Traditional Approaches to HAV/Hand-arm Vibration monitoring
ISO 5349 outlines the method by which traditional approaches attempt HAV/Hand-arm Vibration monitoring. These methods work by measuring the vibration produced by tools in a laboratory setting, using a triaxial accelerometer attached to the handle. Once an average measurement is obtained, operators can time their use of the tool and estimate their amount of exposure. There are various options on the market for employers wishing to use this approach, however, it is important to realise the severe limitations of estimating exposure in this way.
Firstly, tools and equipment do not produce consistent levels of vibration. The amount of vibration produced by a tool varies wildly depending on:
The material being used
The way it is held
The power supplied
The Tool’s Age
Wear & Tear
Secondly, the actual vibration dosage received by the operator can also vary depending on a wide range of factors including:
Wearing or not wearing gloves
Where the equipment is held
How tightly the tool is held
Whether the tool or material is held
The stance of the operator
All of the above factors can impact heavily the vibration dosage received by an operator. Moreover, these issues come before it is considered whether the initial lab measurement is correct and if the operator remembers to change his timing when using different equipment. Fundamentally this traditional approach is difficult to manage, subject to gross error and does not protect the operator or employer by measuring the vibration dosage an individual receives.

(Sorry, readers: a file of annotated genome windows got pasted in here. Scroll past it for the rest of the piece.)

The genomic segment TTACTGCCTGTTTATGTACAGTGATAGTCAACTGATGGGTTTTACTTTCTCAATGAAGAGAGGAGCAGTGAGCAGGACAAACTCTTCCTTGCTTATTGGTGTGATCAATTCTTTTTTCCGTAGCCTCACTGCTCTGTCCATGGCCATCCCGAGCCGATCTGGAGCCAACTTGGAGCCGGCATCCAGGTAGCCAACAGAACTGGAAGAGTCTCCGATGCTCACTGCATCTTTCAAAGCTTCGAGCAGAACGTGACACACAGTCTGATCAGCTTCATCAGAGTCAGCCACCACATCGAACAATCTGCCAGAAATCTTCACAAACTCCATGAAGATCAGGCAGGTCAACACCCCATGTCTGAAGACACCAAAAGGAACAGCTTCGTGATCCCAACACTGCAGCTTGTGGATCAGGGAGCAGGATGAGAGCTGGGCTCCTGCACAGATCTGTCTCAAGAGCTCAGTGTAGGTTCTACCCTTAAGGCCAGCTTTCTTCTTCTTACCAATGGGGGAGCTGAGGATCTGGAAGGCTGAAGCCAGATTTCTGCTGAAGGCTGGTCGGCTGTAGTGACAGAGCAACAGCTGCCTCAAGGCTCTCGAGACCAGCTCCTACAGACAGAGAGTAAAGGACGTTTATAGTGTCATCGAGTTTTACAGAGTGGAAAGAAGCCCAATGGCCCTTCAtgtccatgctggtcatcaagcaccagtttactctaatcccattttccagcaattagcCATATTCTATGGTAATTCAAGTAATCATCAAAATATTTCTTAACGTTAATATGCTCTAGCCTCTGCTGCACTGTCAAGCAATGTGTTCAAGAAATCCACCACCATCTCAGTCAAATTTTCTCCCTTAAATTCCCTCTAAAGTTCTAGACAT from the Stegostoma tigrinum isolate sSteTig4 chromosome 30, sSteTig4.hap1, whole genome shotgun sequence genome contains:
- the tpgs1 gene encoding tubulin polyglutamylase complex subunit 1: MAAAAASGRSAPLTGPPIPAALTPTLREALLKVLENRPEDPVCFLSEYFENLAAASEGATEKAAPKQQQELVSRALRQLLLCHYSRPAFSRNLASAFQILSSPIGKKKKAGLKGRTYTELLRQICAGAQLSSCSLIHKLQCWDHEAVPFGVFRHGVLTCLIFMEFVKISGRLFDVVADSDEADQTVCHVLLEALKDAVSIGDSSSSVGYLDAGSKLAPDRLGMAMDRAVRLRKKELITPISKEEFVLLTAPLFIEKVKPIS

The HAVSense Approach
The HAVSense system follows the standards required by ISO 5349, by using a triaxial system of sensors to measure vibration produced by a tool to achieve HAV/Hand-arm Vibration monitoring. Where the system is superior to traditional approaches is in its ability to measure the exact vibration dosage received by an individual, instead of estimating from inappropriate data. Dosimeters are the unique component, they sit comfortably attached to the hand inside or on top of a glove, and measure any vibration that the hand receives during a shift. This is a measurement of actual vibration. No estimating, timing or use of theoretical calculations, just ‘real’ vibration dosage. This means that all the variable ‘unknowns’ listed above become irrelevant, and operators can be sure they are being safely monitored and employers can be sure they are compliant with the law.
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